**Merge two sorted linked lists**

Given two sorted linked list, we need to **merge two sorted linked lists into one** without creating any additional node i.e in O(1) space complexity. Please read basics of linked lists and insert node in sorted linked list before attempting this problem.

Coming back to merge two sorted linked list, figure shows two sorted linked lists are merged into one linked list.

**Merge two sorted linked lists : Algorithm**

First, figure out which node will be the head of the resulting list. It can be easily found by comparing head nodes of both lists, whichever is smaller is the head of resultant list. Now, there are n-1 nodes in one list (from list from which head node was taken) and m nodes in another. Task is now reduced to merge these two remaining linked lists. Once we merge these two lists, next of head node will point to head of resultant linked list.

Second, at each node figure out which list to advance. Store the smaller node and then point its next to the resultant linked list which is returned by merge two linked list after removing the smaller node.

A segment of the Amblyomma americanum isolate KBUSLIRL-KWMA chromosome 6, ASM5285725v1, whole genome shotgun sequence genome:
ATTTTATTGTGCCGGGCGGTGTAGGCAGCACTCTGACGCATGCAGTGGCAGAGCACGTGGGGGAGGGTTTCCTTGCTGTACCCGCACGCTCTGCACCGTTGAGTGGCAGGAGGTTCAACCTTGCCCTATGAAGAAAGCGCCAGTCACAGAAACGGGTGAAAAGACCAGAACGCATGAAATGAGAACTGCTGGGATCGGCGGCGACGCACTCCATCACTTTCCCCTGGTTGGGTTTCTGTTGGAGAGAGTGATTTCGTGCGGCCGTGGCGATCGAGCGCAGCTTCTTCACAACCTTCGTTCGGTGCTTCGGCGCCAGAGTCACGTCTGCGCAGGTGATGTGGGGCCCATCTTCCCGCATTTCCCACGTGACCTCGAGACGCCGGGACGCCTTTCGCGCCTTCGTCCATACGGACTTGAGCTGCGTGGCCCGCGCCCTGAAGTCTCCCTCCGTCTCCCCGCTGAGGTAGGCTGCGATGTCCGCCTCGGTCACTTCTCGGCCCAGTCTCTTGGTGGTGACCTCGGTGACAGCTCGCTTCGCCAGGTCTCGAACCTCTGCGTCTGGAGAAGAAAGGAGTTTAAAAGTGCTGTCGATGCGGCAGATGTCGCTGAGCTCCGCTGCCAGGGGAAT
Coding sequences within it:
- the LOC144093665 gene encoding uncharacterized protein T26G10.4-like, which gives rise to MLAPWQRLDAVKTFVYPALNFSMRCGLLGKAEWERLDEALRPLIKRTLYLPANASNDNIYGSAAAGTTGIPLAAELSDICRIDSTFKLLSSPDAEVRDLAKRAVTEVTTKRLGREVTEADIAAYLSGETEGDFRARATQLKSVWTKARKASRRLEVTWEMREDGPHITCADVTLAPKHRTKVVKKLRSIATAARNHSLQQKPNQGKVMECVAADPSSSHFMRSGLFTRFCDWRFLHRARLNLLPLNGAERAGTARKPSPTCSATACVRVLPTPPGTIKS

It can be implemented using recursion, same processing (merging) has to be done on n-1 and m nodes again. Base case for recursion will be when one of the linked list has been completely traversed and reached till NULL. Then we just have to attach all remaining nodes in other linked list in resultant linked list. For example if there are two lists as follows

1->2->5->6-NULL and 3->4->7->NULL

In this case while comparing 1 and 3, head node will be 1 So result = Node 1 This will be head of resultant list after merge linked lists. We are left with following linked lists to be merged.

2->5->6->NULL and 3->4->7->NULL

Now, again 2 and 3 are compared and result will be 3. Now linked lists to be merged are

5->6->NULL and 3->4->7>NULL

At this point 3 and 5 are compared and 3 is stored as result.

Remaining linked lists are

5->6-> NULL and 4->7->NULL

With same manner when NULL node is encountered,recursion start unwinding and at every function return result which we stored will be returned and the next of previous invocation’s result node.

In the code we are storing a pointer result (node which is smaller when heads are compared), and next of that result node will be returned value of next invocation of merge function.

**Merge two sorted linked lists : Implementation**